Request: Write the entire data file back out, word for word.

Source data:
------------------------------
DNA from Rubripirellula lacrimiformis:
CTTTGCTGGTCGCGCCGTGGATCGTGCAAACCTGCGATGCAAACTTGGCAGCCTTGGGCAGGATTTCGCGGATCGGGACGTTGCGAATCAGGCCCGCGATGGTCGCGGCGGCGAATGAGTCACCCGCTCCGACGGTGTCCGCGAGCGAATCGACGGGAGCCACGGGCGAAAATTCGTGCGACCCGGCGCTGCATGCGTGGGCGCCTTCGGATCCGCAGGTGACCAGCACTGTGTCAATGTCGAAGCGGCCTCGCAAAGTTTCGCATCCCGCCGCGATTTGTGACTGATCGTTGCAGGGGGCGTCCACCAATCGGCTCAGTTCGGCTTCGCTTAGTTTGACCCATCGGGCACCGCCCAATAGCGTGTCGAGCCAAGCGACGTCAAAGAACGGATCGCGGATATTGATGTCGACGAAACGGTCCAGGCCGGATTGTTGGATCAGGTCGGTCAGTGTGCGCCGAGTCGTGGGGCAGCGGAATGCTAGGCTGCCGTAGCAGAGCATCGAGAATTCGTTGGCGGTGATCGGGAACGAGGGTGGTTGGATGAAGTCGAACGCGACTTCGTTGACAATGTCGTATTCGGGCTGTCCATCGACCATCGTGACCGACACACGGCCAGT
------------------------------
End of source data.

DNA from Rubripirellula lacrimiformis:
CTTTGCTGGTCGCGCCGTGGATCGTGCAAACCTGCGATGCAAACTTGGCAGCCTTGGGCAGGATTTCGCGGATCGGGACGTTGCGAATCAGGCCCGCGATGGTCGCGGCGGCGAATGAGTCACCCGCTCCGACGGTGTCCGCGAGCGAATCGACGGGAGCCACGGGCGAAAATTCGTGCGACCCGGCGCTGCATGCGTGGGCGCCTTCGGATCCGCAGGTGACCAGCACTGTGTCAATGTCGAAGCGGCCTCGCAAAGTTTCGCATCCCGCCGCGATTTGTGACTGATCGTTGCAGGGGGCGTCCACCAATCGGCTCAGTTCGGCTTCGCTTAGTTTGACCCATCGGGCACCGCCCAATAGCGTGTCGAGCCAAGCGACGTCAAAGAACGGATCGCGGATATTGATGTCGACGAAACGGTCCAGGCCGGATTGTTGGATCAGGTCGGTCAGTGTGCGCCGAGTCGTGGGGCAGCGGAATGCTAGGCTGCCGTAGCAGAGCATCGAGAATTCGTTGGCGGTGATCGGGAACGAGGGTGGTTGGATGAAGTCGAACGCGACTTCGTTGACAATGTCGTATTCGGGCTGTCCATCGACCATCGTGACCGACACACGGCCAGT